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Japanese Weaves and Knits

Japan is home to many textile producing regions. Broadly speaking, these regions focus on either weaves or knits. To produce woven fabric, two distinct sets of threads, the warp and the weft, are interlaced at right angles. Knit fabric is produced by creating a series of intertwined loops from a single strand of yarn. Weaves and knits each employ a different set of tools, and the look and feel of these two fabrics varies greatly depending on the type of thread and yarn used.

Clean, reliable water is essential for dyeing fibres and fabrics, and most areas with thriving textile industries are located near abundant sources of water. The Japanese islands run north to south in a long archipelago, and this topography has led over the centuries to textile production cultures suited specifically to different. Each culture produces a distinctive type of textile, from fabrics woven on looms so old they are no longer even manufactured, to fabrics produced with the latest cutting-edge technology in knitting machines. We invite you to experience all the allure of the weaves and knits crafted in Japan.


Wool Weaves
Ichinomiya City, Aichi Prefecture


The Bishu region, whose centre is Ichinomiya City in Aichi Prefecture, has been home to a thriving woven textile industry since the 8th century (Nara Period). With the clear water of the Kiso River flowing nearby, so well suited to fabric dyeing, the environment here is ideal for producing textiles.
The weaving process in the region is divided into specialisations, and each workshop focuses on one particular aspect of the process, be it prepping fibre, weaving, or finishing. This system of specialisation has produced a textile industry unlike any other. The old rapier looms still clatter away in the Bishu workshops today.

Wool yarn waiting to be warped onto the loom. Weaving requires the constant and strict eye of the experienced craftsperson.




Whole Garment Knits
Ota City, Gunma Prefecture


To the north lies Kiryu City, a general textile production centre, and to the west lies Isezaki City, known for its meisen silk weaves. Between the two, Ota City in Gunma Prefecture is home to two distinct industries—the defence industry and the knit textile industry. This area was the first in Japan to introduce whole garment knitting machines, which produce distinctive knit fabrics using middle gauge and thicker yarns. Though small in scale, Ota knitters are busy producing special seamless knitwear, from the initial fibre preparations to the finishing stages of the final product.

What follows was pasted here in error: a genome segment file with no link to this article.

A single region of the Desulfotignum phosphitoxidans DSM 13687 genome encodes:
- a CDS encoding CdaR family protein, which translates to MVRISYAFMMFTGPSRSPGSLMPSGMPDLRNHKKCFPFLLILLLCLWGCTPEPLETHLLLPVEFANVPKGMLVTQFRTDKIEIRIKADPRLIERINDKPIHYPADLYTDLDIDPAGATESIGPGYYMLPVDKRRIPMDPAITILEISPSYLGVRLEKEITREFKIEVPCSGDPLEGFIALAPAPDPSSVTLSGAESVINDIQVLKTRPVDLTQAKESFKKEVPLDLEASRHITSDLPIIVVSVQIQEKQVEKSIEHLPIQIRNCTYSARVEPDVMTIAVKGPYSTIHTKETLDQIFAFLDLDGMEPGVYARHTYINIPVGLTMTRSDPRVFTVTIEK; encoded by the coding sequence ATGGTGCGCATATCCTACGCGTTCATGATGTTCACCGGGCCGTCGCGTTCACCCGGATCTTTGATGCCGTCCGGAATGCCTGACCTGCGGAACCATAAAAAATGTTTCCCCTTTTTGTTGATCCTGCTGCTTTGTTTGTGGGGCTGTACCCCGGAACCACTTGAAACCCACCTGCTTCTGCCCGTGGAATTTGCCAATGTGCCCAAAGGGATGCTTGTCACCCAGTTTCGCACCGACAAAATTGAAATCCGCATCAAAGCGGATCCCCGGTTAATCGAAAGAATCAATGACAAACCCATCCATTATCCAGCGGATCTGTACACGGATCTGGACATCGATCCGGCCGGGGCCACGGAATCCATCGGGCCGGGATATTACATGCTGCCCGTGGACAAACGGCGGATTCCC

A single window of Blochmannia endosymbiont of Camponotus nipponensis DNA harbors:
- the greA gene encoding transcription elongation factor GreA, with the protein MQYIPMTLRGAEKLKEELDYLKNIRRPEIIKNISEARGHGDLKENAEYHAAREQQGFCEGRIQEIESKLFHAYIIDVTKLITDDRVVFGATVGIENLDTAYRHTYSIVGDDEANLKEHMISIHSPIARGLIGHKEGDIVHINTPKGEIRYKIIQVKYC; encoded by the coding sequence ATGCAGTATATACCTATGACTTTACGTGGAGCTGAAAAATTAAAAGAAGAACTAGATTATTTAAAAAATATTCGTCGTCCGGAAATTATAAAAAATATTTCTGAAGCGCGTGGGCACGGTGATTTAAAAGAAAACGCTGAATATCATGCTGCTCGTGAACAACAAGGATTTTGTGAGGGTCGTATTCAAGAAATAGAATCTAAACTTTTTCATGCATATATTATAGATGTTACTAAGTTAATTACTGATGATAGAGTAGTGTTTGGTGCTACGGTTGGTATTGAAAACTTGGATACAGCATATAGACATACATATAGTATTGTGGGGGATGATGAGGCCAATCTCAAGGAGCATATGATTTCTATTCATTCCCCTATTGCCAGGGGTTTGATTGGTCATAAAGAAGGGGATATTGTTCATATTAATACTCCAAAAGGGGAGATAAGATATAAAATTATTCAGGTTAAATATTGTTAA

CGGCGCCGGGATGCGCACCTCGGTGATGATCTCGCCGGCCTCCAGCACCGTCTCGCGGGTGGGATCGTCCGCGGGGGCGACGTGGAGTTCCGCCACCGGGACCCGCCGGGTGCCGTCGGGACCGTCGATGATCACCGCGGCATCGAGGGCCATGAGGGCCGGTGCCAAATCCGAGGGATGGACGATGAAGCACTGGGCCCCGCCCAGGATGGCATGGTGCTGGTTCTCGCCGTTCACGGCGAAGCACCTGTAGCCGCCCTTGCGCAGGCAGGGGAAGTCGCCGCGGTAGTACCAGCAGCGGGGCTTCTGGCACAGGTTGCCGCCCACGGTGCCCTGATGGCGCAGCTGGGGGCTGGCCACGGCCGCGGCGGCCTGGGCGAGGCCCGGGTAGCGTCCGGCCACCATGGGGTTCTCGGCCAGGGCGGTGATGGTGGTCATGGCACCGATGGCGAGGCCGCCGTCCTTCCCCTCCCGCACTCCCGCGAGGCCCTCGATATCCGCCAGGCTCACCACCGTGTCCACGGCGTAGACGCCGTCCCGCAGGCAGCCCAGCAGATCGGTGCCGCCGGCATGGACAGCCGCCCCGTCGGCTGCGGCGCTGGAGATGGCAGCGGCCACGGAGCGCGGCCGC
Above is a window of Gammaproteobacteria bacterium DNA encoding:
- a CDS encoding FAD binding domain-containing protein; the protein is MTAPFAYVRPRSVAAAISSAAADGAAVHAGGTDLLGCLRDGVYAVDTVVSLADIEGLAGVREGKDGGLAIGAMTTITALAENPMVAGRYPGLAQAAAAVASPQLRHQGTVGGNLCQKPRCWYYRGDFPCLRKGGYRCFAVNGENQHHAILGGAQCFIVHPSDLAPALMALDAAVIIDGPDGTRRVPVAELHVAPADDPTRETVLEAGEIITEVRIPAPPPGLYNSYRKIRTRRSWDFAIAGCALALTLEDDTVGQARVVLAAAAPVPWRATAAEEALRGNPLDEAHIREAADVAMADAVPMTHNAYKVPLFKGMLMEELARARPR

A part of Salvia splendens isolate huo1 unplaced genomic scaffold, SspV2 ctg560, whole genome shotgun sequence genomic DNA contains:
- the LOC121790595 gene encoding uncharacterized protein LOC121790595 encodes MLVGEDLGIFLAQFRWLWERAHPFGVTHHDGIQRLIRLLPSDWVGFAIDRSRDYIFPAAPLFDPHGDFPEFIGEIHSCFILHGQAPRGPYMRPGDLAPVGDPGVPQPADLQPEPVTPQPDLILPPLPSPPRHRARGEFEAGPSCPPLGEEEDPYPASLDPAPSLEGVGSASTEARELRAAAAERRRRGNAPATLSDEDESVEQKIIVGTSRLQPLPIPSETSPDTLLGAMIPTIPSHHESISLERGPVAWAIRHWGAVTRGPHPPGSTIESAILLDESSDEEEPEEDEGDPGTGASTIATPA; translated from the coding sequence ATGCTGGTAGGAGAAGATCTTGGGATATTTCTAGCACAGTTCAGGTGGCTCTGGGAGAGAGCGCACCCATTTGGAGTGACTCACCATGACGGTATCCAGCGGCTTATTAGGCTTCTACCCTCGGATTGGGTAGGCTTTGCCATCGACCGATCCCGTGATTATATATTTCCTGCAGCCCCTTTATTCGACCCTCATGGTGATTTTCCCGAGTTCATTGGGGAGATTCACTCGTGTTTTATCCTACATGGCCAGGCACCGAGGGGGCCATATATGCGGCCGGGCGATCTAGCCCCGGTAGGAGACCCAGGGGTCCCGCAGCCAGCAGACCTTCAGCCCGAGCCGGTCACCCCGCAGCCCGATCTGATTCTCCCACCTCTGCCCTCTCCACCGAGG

Shelves stocked with a variety of darning yarns. An expert knitter carefully picks up a stitch dropped by the knitting machine.




Intarsia Knits
Mitsuke City, Niigata Prefecture


Originally a weaving centre, Mitsuke City in Niigata Prefecture adopted knitting techniques from Tokyo, Nagoya, and other cities after World War II and grew rapidly to become a producer of knitted textiles.
The area began with jersey knits for undergarments and now employs many different techniques to produce a wide variety of knits. One of these is the intarsia knit, a thin, light fabric in which the yarn is not carried across the back of the piece. Intarsia uses state-of-the-art technology and only together with a weaver’s touch at each step of the process, a truly quality knit can be produced.

The fabric is given a finishing wash to fluff it out for a softer texture. The final step, taking care of the ends, is always done by hand.




Circular Knit Right-angled Socks
Shiki-gun District, Nara Prefecture


Shiki-gun in Nara Prefecture is the home of the sock-knitting industry in Japan, which developed as a cottage industry for farming families in the district in the second half of the 19th century. Although patterns were originally designed at a 90º angle to fit the shape of the heel, this angle expanded to 120º when industrialisation was introduced to raise productivity. The right-angle sock by MUJI brings back the comfort of the original sock, with heels that truly fit the contours of the foot. Knitting machine technology has progressed with the times, and socks are now machine-knit to a wide variety of patterns. Today, the looms in the Nara workshops are still at work 24 hours a day.

A long neat row line of circular sock-knitting machines. A peek inside a sock knitting machine that can knit a sock from start-to-finish with startling speed.

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